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Top 10 Bad Behaviors on a Walt Disney World Vacation
Sometimes when people go on vacation they forget to pack their manners. Unfortunately this can make for a difficult vacation for the people around them. I think Walt Disney World should institute a time out policy for these rude behaviors—Stitch’s Great Escape would be the perfect spot. Make them spend some time in there (1 minute for every year of age is the general rule, right?) and I am sure they will adjust their attitudes and be good as gold for the rest of their vacation. Don’t’ get me wrong, many people are very nice and polite on their vacations and you often get a “Hello” or small talk from a complete stranger that you might not get in your home town. Here are the Top 10 Bad Behaviors that really irritate me to see on vacation:
You may not realize the amount of research and careful planning that Walt Disney and the park designers went into for trash collection—it’s pretty amazing. But it boils down to knowing how close together these waste collectors need to be to keep you from littering. So don’t do it. Walk the extra step and throw your paper wrapper, candy, gum, whatever in the can. And while you do it notice the great theme of the can itself and how it matches the land you are in (details everywhere). This is also why Walt Disney World does not sell gum.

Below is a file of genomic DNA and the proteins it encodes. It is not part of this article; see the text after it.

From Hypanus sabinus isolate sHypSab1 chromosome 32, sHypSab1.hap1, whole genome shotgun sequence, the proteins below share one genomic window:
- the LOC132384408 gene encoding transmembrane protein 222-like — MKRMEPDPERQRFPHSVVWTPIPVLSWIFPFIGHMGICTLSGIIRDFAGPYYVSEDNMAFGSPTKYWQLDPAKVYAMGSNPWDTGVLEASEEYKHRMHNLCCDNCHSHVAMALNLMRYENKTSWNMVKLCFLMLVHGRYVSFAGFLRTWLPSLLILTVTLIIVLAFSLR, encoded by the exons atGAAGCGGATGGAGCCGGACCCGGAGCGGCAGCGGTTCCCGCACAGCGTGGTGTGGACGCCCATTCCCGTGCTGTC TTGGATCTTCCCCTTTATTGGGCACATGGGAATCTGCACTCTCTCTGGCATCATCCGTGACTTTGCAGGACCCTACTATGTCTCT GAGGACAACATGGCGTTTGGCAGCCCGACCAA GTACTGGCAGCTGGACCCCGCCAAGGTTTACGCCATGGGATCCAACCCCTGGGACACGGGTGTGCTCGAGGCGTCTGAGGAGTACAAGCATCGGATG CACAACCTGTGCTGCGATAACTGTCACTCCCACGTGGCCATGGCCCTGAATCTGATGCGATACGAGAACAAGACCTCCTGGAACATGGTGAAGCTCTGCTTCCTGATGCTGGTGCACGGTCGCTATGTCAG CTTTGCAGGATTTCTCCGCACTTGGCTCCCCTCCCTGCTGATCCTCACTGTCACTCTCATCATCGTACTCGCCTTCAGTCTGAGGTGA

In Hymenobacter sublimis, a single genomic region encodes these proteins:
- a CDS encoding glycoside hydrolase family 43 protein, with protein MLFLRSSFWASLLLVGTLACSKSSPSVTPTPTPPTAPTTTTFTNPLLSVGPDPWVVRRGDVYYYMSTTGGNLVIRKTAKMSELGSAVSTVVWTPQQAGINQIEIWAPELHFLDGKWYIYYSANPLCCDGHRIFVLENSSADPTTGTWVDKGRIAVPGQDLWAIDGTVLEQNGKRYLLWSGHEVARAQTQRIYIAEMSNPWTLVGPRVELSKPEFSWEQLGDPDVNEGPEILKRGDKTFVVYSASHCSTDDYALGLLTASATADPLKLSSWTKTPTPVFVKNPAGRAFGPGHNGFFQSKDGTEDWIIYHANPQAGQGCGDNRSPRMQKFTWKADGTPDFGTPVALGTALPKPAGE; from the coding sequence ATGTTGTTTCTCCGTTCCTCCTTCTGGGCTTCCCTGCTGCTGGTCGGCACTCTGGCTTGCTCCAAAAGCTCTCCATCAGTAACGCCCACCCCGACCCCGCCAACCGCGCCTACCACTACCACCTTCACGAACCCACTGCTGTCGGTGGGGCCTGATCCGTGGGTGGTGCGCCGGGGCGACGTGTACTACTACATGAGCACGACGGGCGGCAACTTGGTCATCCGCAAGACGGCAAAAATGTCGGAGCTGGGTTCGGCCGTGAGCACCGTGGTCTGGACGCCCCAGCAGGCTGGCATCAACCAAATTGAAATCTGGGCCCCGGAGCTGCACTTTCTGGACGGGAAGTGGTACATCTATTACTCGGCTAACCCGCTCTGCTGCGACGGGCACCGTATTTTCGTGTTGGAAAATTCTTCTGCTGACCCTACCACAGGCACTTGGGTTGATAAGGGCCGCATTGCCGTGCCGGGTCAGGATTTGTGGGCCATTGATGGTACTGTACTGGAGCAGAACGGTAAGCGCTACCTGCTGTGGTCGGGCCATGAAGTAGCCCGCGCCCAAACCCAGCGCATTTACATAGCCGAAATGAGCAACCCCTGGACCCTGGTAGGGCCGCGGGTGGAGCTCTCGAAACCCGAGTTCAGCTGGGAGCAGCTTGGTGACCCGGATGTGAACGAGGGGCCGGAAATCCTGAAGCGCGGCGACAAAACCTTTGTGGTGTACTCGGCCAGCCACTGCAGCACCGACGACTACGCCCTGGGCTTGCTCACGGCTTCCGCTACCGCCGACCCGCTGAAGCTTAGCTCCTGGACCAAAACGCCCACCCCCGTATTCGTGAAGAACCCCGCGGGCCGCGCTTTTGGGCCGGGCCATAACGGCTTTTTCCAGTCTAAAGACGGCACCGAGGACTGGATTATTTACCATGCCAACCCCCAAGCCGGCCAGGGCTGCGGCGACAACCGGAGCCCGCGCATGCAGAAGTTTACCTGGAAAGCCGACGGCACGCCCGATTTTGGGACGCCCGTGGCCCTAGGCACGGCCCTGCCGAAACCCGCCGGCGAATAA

9. Changing Diapers Anywhere
I noticed this particular bad behavior on several occasions on my last vacation. Parents changing diapers on quick service food tables or picnic type tables outside—where some unsuspecting guest is going to sit down and eat their lunch. Changing diapers in the rented Disney strollers out in front of everyone. Changing diapers on a bench in the parks. Please, take your child into a nearby restroom (they are not very far apart either) and use one of the changing stations there. Or walk over to the Baby Care facilities provided for just this purpose. It is more sanitary for everyone involved and protects your child from the eyes of strangers—you never know their intentions.
8. Blocking Views
Now this offense has blossomed in the past several years with the invention of the tablet—usually the iPad. I know people have their reasons, but I have yet to understand why you would bring your tablet to the parks as a means of recording photo and video memories. An actual camera, and usually your cell phone camera, will give you much better results and be less annoying to those around you. There is nothing worse than standing behind someone, ready to watch a parade or fireworks and as it begins up goes the iPad completely blocking your view. You are forced to watch the entertainment through the offender’s iPad—not really the same. And if it is at night, the glow of the screen exacerbates the problem. There are other View Blocking culprits like the last minute child on the shoulders—that is more forgivable than the iPad people—double Stitch timeout time for the iPad people!
7. Offensive Language
Walt Disney World is a family destination, so watch your language! I know tempers can flare. You’re hot, you’re exhausted, something isn’t going the way it should and you’ve spent a lot of money to come here. But dropping a loud F bomb in Fantasyland as I heard a couple of weeks ago or cussing out your spouse in Epcot are bad behaviors that most of us don’t want to hear ourselves, much less our children.
6. Cutting Off Wheelchairs, Scooters, and Strollers